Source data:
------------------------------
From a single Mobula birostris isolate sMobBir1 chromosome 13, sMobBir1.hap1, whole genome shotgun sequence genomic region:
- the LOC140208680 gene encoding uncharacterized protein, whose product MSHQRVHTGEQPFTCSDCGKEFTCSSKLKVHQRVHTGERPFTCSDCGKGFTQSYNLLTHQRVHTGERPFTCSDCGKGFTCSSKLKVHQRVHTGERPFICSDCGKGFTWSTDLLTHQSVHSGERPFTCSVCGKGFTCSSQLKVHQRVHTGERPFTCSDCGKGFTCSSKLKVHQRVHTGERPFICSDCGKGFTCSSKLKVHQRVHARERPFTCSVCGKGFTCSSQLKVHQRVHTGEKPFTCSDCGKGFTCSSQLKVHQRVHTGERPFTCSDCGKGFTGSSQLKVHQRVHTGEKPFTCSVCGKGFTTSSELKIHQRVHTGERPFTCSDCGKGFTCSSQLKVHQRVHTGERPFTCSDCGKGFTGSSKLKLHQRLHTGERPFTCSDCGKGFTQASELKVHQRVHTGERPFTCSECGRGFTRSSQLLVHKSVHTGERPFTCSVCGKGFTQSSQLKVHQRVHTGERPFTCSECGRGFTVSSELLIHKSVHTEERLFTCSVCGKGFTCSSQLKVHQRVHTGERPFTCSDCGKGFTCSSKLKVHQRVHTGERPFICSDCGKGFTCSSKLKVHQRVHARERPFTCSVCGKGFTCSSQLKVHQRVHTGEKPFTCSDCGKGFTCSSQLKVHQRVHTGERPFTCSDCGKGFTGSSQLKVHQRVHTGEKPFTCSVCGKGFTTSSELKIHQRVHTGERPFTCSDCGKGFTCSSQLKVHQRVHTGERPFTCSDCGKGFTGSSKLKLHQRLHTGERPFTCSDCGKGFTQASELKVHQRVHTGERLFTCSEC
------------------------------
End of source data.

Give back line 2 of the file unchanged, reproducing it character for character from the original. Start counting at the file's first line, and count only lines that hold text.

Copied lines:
- the LOC140208680 gene encoding uncharacterized protein, whose product MSHQRVHTGEQPFTCSDCGKEFTCSSKLKVHQRVHTGERPFTCSDCGKGFTQSYNLLTHQRVHTGERPFTCSDCGKGFTCSSKLKVHQRVHTGERPFICSDCGKGFTWSTDLLTHQSVHSGERPFTCSVCGKGFTCSSQLKVHQRVHTGERPFTCSDCGKGFTCSSKLKVHQRVHTGERPFICSDCGKGFTCSSKLKVHQRVHARERPFTCSVCGKGFTCSSQLKVHQRVHTGEKPFTCSDCGKGFTCSSQLKVHQRVHTGERPFTCSDCGKGFTGSSQLKVHQRVHTGEKPFTCSVCGKGFTTSSELKIHQRVHTGERPFTCSDCGKGFTCSSQLKVHQRVHTGERPFTCSDCGKGFTGSSKLKLHQRLHTGERPFTCSDCGKGFTQASELKVHQRVHTGERPFTCSECGRGFTRSSQLLVHKSVHTGERPFTCSVCGKGFTQSSQLKVHQRVHTGERPFTCSECGRGFTVSSELLIHKSVHTEERLFTCSVCGKGFTCSSQLKVHQRVHTGERPFTCSDCGKGFTCSSKLKVHQRVHTGERPFICSDCGKGFTCSSKLKVHQRVHARERPFTCSVCGKGFTCSSQLKVHQRVHTGEKPFTCSDCGKGFTCSSQLKVHQRVHTGERPFTCSDCGKGFTGSSQLKVHQRVHTGEKPFTCSVCGKGFTTSSELKIHQRVHTGERPFTCSDCGKGFTCSSQLKVHQRVHTGERPFTCSDCGKGFTGSSKLKLHQRLHTGERPFTCSDCGKGFTQASELKVHQRVHTGERLFTCSEC